of the Red Regiment London Trayned bands, painted in 1644. I can’t find anything about this painting or where it is now, but I do know a little about the good Captaine who was a leading member of the London Company of Plaisterers before and after the war. He fought in at least one battle during the war and maintained his interest in all things military after the war as a member of the Honourable Artillery Company, (the oldest regiment in the Army which continues to provide reservists for HM Forces right up to today), rising to the rank of Lieutenant Colonel. Captaine Stanyan is dressed in his military buff coat which has some gold thread decoration on the seams of the sleeves and decorative clasps up the centre closing. He has plain but serviceable gauntlets and a splendid silk scarf tied at the shoulder, a practical arrangement that keeps the knot out of the way. His collar band is interesting too, seemingly a double layer of linen, each lined with narrow lace. I don’t usually comment on weaponry, but Stanyan has a pole axe or war hammer head on his pole arm and a short flintlock pistol suspended from his coat.
This painting is attributed to Dobson and shows the young prince, younger than he was when painted by William Dobson for the portrait that is better known. He is dressed as a soldier with buff coat over a slashed silk doublet, but the whole effect is riches, brocaded silk breeches, wide laced collar and soft boots with boothose to match his breeches. He’s holding a broad brimmed hat with a white ostrich plume and ribbon favour. There is an odd detail on the right hand, a silk scarf end has been painted but the scarf doesn’t seem to go anywhere. Perhaps it is just knotted around his arm or maybe it’s a mistake. This picture hangs in Kinloch Castle on the Isle of Rum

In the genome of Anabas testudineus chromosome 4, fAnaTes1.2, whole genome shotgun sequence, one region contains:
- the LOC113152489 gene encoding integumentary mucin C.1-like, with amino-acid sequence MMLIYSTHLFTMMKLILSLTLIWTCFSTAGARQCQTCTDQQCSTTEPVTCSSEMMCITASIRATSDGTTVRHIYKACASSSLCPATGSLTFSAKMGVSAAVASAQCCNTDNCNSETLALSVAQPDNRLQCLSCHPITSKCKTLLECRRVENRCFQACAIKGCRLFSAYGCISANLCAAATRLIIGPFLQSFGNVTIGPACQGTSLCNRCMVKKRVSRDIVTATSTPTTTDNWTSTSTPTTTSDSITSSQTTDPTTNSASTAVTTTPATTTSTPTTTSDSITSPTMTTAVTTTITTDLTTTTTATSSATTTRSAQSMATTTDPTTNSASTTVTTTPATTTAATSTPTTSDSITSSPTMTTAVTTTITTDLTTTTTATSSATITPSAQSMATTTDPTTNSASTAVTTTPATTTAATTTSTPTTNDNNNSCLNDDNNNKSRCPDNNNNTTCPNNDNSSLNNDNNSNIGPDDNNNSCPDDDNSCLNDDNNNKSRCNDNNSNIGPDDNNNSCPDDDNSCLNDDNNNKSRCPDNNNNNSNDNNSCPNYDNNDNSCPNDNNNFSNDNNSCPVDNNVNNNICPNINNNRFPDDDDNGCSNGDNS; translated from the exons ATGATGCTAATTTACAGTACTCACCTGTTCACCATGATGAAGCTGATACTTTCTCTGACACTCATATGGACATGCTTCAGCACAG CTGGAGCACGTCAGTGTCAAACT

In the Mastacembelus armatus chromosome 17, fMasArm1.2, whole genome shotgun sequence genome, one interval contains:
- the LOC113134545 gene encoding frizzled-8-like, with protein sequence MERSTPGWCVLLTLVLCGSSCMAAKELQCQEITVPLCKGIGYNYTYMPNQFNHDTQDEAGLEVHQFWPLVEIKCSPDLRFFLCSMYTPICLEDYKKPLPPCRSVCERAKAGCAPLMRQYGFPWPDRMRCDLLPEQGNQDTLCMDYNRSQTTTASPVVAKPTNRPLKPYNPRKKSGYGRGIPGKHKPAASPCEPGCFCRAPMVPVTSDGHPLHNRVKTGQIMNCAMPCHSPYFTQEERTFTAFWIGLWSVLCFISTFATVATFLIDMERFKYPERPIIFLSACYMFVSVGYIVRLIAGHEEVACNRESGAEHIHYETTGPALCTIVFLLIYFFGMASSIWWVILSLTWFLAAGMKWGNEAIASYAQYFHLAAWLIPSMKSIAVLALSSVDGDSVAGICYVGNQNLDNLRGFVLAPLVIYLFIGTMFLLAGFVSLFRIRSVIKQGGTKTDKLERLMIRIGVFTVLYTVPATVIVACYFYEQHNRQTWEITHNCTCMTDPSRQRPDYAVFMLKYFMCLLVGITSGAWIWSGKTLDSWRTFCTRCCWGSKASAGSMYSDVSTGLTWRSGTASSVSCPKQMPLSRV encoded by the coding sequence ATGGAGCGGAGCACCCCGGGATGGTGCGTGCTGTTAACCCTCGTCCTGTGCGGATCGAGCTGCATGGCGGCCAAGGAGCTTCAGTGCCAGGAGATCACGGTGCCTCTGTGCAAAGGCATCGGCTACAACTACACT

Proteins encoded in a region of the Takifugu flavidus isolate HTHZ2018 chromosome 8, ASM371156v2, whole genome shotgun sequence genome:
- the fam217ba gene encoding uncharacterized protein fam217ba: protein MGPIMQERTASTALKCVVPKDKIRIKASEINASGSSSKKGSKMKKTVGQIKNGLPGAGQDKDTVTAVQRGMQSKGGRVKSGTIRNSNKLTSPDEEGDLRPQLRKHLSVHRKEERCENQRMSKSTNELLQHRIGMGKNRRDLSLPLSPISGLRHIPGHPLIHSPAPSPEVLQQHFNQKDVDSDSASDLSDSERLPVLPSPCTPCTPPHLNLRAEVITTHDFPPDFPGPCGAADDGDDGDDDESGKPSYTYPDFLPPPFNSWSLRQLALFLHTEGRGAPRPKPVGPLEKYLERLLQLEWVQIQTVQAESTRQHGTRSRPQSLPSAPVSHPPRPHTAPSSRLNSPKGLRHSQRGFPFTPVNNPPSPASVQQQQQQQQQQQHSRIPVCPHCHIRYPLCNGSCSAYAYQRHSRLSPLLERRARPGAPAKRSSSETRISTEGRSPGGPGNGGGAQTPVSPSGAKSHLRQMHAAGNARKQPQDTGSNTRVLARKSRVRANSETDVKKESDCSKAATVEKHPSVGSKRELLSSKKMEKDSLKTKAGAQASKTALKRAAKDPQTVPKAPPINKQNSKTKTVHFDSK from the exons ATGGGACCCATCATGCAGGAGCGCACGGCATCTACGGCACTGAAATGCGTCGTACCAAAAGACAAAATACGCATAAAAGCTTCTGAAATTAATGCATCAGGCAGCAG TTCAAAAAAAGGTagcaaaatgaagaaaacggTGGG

The cousin of the more famous Thomas Fairfax, Sir William also fought with distinction on the Parliament side during the war. Here he is painted, possibly by Edward Bower in an outrageous black taffeta scarf in front of his campaign tent, a typical battle scene in the background. He’s wearing a sleeved buffcoat and armour ready for war, but his accessories are just a bit too over the top for action. The picture hangs in the National Trust property Hatchlands, near Guildford.
Look at the metallic threads in the ribbons decorating his grey breeches and the end of his scarf, not to mention the perfectly starched linen double-layered white boot hose and spotless boots.
This detail shows clearly the thickness of leather in his buff coat and the gilding on the fixings of his armour. You can also see the butt joined seam on the coat sleeve.
Plain gauntlets agreed, but spot the metallic fringes.
And just outside the battle rages on. He’s not been near a battle in this get up. I’d put money on it!
Painted by an artist of the English School, this painting hangs in the Captain Cristie Crawford Collection. The Earl in a sumptuous braided white silk doublet with slashed sleeves, braided red breeches and a matching decorated buffcoat. High heeled boots, embroidered gloves and a polished back and breastplate. This is the epitome of a fashionable man of the 1640s